The one practical suggestion in the report of the Royal Commission on Old Age Pensions presented to the Victorian Parliament a few months ago is of a similar character. The florid and pretentious style of this document is familiar enough to us in third-rate journalism, but looks somewhat odd in a Blue Book. It opens with the grandiose and nonsensical declaration that "the palliatives of political expediency must give way to the drastic panaceas of resolute statesmanship," but ends tamely enough with the suggestion of pensions (i.e., outdoor relief) for the deserving aged poor and the workhouse for the undeserving. "Undeserving," by the way, is not their word; they abandon the usual nomenclature, and among the poor, at any rate, recognise only the "deserving" and the "less deserving." Seeing that by their own definition the less deserving consist of "those who have been intemperate, extravagant, indolent, improvident, lawless, and generally those who have made no reasonable effort to provide for the future," it would seem that they have not discovered any obvious traces of higher merit in this class than have previous observers. But one result of universal suffrage appears to be a growing inability to impute positive demerit to any man who has a vote unless he happens to have some other marketable property besides. This strange compound of maudlin humanitarianism with calculating hypocrisy—this regard for our weaker but enfranchised brother, which is shared by the light-headed sentimentalist yearning to relieve his weakness, and the light-fingered demagogue yearning to capture his vote, is what threatens democracy with the gravest dangers in the sphere of social experiment.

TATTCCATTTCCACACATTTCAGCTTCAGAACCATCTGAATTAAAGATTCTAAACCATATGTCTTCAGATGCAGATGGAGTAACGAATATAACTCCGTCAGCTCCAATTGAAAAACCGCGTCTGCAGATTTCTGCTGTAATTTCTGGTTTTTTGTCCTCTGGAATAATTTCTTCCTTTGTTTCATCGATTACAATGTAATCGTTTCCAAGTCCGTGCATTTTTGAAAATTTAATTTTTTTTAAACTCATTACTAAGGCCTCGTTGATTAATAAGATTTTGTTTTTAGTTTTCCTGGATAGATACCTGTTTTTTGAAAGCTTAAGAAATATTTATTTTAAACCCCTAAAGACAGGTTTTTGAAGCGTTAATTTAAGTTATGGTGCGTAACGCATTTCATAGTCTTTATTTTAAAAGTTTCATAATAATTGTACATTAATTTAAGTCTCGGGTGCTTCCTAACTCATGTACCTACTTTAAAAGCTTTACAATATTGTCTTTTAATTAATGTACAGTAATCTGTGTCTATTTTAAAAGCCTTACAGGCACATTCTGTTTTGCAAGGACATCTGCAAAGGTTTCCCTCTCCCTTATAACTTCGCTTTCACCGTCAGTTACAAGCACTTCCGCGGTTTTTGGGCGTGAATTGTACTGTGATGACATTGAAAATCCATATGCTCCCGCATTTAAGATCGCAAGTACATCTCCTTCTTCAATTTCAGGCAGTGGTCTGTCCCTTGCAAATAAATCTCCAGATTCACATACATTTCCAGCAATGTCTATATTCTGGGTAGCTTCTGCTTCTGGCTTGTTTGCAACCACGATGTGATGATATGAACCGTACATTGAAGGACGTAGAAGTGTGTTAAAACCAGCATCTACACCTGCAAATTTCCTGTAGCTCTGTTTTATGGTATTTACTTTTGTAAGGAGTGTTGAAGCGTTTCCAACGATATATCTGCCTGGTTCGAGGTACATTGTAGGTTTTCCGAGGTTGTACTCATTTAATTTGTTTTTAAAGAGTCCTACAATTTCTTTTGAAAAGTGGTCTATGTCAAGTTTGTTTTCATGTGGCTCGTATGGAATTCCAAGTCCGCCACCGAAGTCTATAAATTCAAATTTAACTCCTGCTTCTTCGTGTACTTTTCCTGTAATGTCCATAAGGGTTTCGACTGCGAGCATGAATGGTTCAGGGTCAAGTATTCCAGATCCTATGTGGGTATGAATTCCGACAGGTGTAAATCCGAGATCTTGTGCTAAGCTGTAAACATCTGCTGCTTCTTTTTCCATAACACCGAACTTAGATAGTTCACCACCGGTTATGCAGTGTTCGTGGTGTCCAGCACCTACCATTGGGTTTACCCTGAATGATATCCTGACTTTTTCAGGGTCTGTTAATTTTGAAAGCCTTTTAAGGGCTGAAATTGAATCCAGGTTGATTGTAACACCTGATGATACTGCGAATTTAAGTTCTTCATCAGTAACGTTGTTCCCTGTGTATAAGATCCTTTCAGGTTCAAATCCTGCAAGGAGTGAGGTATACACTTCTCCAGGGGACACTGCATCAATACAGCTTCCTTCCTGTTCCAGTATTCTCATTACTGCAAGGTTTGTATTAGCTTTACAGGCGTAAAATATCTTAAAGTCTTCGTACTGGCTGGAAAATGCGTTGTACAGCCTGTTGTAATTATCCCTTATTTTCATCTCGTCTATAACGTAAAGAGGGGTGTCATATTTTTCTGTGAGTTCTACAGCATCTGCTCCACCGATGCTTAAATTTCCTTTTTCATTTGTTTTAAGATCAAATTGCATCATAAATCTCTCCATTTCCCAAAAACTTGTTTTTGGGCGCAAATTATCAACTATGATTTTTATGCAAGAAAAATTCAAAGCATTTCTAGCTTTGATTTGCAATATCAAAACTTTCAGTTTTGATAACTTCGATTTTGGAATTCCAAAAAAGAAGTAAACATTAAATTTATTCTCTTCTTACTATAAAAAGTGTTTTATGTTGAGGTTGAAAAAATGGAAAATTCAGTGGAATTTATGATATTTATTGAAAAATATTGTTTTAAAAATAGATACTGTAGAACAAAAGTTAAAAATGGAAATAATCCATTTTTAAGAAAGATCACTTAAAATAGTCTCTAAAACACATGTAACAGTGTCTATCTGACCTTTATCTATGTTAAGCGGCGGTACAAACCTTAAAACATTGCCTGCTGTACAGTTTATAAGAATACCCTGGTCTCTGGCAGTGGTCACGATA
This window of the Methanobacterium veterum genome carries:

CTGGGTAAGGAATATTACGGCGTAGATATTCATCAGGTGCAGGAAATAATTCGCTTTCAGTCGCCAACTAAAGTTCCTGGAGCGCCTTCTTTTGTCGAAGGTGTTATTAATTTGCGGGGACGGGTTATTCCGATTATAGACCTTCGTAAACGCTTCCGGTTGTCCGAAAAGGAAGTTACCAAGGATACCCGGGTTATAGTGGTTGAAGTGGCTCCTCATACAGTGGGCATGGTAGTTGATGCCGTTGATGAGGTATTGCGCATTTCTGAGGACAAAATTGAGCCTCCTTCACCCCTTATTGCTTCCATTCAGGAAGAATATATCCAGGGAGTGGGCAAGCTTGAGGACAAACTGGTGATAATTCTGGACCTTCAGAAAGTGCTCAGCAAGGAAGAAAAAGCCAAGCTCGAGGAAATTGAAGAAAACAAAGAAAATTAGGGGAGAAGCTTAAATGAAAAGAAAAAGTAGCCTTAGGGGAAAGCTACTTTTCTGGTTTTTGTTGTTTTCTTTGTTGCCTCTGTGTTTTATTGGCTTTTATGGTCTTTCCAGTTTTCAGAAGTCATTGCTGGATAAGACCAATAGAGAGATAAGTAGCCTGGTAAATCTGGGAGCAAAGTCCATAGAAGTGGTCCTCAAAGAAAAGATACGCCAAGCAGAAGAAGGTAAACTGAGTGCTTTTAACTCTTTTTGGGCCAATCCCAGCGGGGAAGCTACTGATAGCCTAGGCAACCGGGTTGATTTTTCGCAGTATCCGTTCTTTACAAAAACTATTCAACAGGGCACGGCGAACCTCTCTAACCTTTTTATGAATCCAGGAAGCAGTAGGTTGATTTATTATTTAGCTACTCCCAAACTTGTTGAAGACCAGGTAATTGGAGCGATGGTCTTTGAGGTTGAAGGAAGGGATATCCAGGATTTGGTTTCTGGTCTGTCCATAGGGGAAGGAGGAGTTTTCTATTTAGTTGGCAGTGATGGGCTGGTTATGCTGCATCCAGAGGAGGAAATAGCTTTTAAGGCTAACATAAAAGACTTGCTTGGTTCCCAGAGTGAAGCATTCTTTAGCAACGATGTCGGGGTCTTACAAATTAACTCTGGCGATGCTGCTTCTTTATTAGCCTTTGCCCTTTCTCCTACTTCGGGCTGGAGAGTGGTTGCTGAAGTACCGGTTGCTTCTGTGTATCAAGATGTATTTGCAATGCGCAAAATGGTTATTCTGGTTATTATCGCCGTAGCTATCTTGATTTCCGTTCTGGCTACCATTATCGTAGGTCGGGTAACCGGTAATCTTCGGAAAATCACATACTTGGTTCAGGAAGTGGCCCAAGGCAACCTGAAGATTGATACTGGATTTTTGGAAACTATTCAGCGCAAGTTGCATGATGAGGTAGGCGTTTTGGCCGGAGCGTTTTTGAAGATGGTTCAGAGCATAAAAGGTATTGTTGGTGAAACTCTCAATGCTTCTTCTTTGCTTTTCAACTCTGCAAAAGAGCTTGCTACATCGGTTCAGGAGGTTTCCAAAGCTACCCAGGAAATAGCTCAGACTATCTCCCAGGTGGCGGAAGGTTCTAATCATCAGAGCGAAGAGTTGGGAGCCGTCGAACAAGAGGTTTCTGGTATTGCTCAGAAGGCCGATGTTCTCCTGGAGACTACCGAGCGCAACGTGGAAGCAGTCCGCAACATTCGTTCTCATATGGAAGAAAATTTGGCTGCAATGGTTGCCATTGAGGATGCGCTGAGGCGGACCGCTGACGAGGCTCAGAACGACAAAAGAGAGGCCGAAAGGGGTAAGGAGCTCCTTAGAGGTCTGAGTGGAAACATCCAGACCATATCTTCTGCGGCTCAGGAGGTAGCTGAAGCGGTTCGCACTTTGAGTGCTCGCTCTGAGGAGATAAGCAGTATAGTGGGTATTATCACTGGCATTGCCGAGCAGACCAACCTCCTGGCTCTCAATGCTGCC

The Movement in New Zealand.